Kansas City Chiefs head coach Andy Reid’s 258 career victories are fourth most in NFL history. Next February, if his Chiefs win another Super Bowl, Reid will become the first coach to claim three consecutive Lombardi trophies.

Reid’s success is road mapped in work, grace and style and has earned respect from around the world.

“I’ve been lucky enough to be involved in everything, all the major events here,” Reid recently told the “Y’s Guys” podcast. “The one that sits before us right now is a nice challenge and that’s to win potentially another Super Bowl, or at least prepare ourselves to be able to do that. So, that’s where our energy is going right now. That’s something that’s never been done in the NFL. It’s hard to win one, let alone two in a row, and let alone three and that’s why it has never happened. What a great challenge that is!”

Reid and the Chiefs begin their historic quest on Thursday, Sept. 5, against former Cougar linebacker Kyle Van Noy and the Baltimore Ravens.

During his “Y’s Guys” interview, Reid tackled topics ranging from former BYU stars Zach Wilson and Kingsley Suamataia to Taylor Swift and Harrison Butker. He also fielded inquiries from “Y’s Guys” viewers, former teammates and a few BYU A-listers. Here are a few.

Q: How important is the coach/GM relationship to your success and your job enjoyment? Who makes the final call on draft and roster cuts? (Danny Ainge, Jazz CEO former Boston GM)

Reid: “I think it’s huge. My general manager here now is Brett Veach. He jumps in there and really was instrumental in bringing Pat Mahomes here. How important is that? John Dorsey was the GM at the time, but Brett was the one that went out and watched Pat play and he came back and said, ‘Hey, this guy is the best guy I’ve ever seen,’ and he was right. I have a ton of trust in him, and he has trust in me. I don’t ever question his decisions. He makes the final personnel decisions. He gets us all involved, but when it’s all said and done, he makes the decision, and he has done a phenomenal job at that.”

Q: What have you learned about motivating highly skilled players who also have competing egos? (Sheri Dew, Deseret Book CEO)

Reid: “I noticed this when I was at Green Bay when I was with Brett Favre and Reggie White, who arguably are the two best at their position who played the game at this level, all they wanted was one more thing to be even greater than what they already were. So, as a coach, that is what you try to present. We try to do that as coaches here. We are going to bust our tail for you to give you one more thing to help you be greater than you already are, whether it’s by scheme or by coaching a fundamental. That’s how we go about it. The guys believe in that. They have bought in. That’s the culture. They help each other and that’s where you see it work. You see these young guys coming in like Kingsley (Suamataia) and here are the veteran players, the Creed (Humphrey) and Trey Smith’s, these guys are helping him become even better than what he is now and make his game better so he can make a living, yes, but also help us win championships.”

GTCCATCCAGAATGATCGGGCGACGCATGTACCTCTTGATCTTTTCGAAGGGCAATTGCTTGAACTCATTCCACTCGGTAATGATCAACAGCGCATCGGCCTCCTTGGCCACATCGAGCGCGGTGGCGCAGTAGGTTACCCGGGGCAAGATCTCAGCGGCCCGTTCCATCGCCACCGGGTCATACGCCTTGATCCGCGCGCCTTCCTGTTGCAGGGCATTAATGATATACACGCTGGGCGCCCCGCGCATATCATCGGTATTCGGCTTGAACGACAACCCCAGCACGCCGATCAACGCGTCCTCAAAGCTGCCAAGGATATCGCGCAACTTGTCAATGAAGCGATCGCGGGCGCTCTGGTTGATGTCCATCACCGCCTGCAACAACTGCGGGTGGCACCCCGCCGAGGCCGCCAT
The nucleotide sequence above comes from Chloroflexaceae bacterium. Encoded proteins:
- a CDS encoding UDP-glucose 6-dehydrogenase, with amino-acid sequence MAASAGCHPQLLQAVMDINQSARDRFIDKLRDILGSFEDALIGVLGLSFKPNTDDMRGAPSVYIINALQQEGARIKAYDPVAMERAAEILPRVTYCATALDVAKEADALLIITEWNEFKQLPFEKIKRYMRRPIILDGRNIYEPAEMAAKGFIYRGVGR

Kansas City Chiefs offensive lineman Kingsley Suamataia (76) stretches during the NFL football team's rookie minicamp Monday, May 6, 2024, in Kansas City, Mo. | Charlie Riedel

Q: (Andy) is fearless and confident. Those are two very different ideas. He will go for it on fourth down with the game on the line. He will go for a touchdown with time running out to win the Super Bowl. Where did that foot-on-the-gas mentality come from? (NFL All-Pro tight end Chad Lewis)

Reid: We came up in a pass offense (at BYU) and we trusted it. The NFL wasn’t (like) that when I got in. It’s evolved into that, but it took time. I’ve got confidence in that. I think it’s that foundation that we know that that can be successful. We know that it can be an aggressive attitude offense. Not only up front, but also with the wide receivers attacking the football, the quarterback making a quick decision, staying on time, making an accurate throw, these are all things that have allowed me to stay aggressive with the pass game scheme.”

Q: Do you remember selling hot dogs to raise money for football at San Francisco State? (BYU athletic director and former teammate Tom Holmoe)

Reid: “Yes. At San Francisco State (offensive line coach, 1983-85) we sold hot dogs every Tuesday and Thursday to make money to support the players during training camp and buy their food for them. That was a unique campus with a variety of different people there, which was enjoyable. Tom had an opportunity to witness that. When he was on the 49ers scout team, and when the team went on the road, he would come up and sit in the booth with me at San Francisco State. I always thought he would be a great coach and he ended up doing that, although he really wanted to be an athletic director, so he eventually got what he wanted and he’s great at that.”

Q: How many chicken nuggets did you have to eat in your (State Farm) commercial? (BYU national champion quarterback Robbie Bosco)

Reid: “There were a lot of nuggets! Thank goodness they were good ones. They give you a spit bucket which kind of sounds gross, and it is gross. I said I wasn’t going to use the spit bucket but after about the 100th nuggie, you are ready for that spit bucket.”

Q: Who was the better quarterback, Eric Krzmarzick, Gym Kimball, Mark Haugo or Steve Young? (NFL Hall of Fame quarterback Steve Young, tongue-in-cheek)